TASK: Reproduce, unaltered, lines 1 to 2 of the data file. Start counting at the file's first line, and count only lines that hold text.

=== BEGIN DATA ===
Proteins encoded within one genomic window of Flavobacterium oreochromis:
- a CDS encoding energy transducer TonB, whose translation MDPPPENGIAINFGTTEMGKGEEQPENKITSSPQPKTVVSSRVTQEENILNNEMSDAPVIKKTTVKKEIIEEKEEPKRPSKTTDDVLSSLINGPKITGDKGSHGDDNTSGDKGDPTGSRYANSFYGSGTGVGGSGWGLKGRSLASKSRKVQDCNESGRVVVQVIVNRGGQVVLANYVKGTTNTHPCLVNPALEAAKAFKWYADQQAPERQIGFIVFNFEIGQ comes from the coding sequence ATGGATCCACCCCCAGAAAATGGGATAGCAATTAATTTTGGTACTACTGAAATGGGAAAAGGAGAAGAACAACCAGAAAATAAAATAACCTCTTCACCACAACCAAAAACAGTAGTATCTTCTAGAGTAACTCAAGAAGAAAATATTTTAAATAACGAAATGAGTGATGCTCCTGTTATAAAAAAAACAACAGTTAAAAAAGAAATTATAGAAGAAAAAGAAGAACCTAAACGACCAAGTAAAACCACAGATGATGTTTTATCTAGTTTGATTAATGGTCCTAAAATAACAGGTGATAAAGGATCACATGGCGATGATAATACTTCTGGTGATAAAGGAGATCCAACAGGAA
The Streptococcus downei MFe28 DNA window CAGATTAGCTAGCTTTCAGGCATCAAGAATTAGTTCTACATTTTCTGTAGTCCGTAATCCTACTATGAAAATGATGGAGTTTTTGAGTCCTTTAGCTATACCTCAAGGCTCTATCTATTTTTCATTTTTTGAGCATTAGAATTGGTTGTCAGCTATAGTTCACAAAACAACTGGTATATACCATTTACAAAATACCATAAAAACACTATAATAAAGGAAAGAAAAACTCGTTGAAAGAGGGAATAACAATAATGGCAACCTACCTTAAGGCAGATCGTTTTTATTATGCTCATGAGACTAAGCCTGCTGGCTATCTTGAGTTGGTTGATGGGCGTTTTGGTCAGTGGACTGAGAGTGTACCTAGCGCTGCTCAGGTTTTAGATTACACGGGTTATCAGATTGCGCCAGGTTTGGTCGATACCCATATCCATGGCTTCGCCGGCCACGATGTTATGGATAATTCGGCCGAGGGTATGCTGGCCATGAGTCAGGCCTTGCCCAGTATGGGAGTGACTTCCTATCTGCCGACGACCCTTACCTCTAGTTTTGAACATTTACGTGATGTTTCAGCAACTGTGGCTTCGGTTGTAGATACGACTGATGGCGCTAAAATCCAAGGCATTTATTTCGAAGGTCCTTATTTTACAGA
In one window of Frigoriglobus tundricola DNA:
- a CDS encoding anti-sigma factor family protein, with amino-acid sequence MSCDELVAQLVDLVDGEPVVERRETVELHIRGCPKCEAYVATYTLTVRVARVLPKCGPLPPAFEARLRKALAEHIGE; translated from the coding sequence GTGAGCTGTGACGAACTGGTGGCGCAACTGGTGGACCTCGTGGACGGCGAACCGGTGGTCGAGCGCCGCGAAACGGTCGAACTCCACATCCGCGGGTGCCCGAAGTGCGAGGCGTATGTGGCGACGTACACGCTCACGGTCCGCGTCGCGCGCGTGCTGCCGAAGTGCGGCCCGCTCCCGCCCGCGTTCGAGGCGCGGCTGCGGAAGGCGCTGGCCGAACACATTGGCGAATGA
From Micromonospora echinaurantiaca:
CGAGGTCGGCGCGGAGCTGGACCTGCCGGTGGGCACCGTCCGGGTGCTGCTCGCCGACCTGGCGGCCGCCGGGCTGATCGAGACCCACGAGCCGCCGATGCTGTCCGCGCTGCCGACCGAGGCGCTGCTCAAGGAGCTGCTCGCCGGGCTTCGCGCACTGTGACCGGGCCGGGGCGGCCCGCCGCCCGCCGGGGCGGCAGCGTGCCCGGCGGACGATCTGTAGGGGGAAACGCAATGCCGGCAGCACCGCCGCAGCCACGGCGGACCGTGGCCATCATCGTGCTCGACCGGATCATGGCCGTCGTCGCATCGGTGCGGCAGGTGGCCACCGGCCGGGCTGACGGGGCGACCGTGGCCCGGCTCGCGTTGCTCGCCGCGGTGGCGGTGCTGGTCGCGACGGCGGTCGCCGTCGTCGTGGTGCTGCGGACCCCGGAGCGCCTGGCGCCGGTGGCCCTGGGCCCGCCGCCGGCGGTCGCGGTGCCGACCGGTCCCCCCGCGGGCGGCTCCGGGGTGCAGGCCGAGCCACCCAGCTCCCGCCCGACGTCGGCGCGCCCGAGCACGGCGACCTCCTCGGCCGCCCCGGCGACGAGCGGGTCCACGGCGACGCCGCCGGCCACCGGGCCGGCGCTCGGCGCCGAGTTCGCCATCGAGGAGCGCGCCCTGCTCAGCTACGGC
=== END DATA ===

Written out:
Proteins encoded within one genomic window of Flavobacterium oreochromis:
- a CDS encoding energy transducer TonB, whose translation MDPPPENGIAINFGTTEMGKGEEQPENKITSSPQPKTVVSSRVTQEENILNNEMSDAPVIKKTTVKKEIIEEKEEPKRPSKTTDDVLSSLINGPKITGDKGSHGDDNTSGDKGDPTGSRYANSFYGSGTGVGGSGWGLKGRSLASKSRKVQDCNESGRVVVQVIVNRGGQVVLANYVKGTTNTHPCLVNPALEAAKAFKWYADQQAPERQIGFIVFNFEIGQ comes from the coding sequence ATGGATCCACCCCCAGAAAATGGGATAGCAATTAATTTTGGTACTACTGAAATGGGAAAAGGAGAAGAACAACCAGAAAATAAAATAACCTCTTCACCACAACCAAAAACAGTAGTATCTTCTAGAGTAACTCAAGAAGAAAATATTTTAAATAACGAAATGAGTGATGCTCCTGTTATAAAAAAAACAACAGTTAAAAAAGAAATTATAGAAGAAAAAGAAGAACCTAAACGACCAAGTAAAACCACAGATGATGTTTTATCTAGTTTGATTAATGGTCCTAAAATAACAGGTGATAAAGGATCACATGGCGATGATAATACTTCTGGTGATAAAGGAGATCCAACAGGAA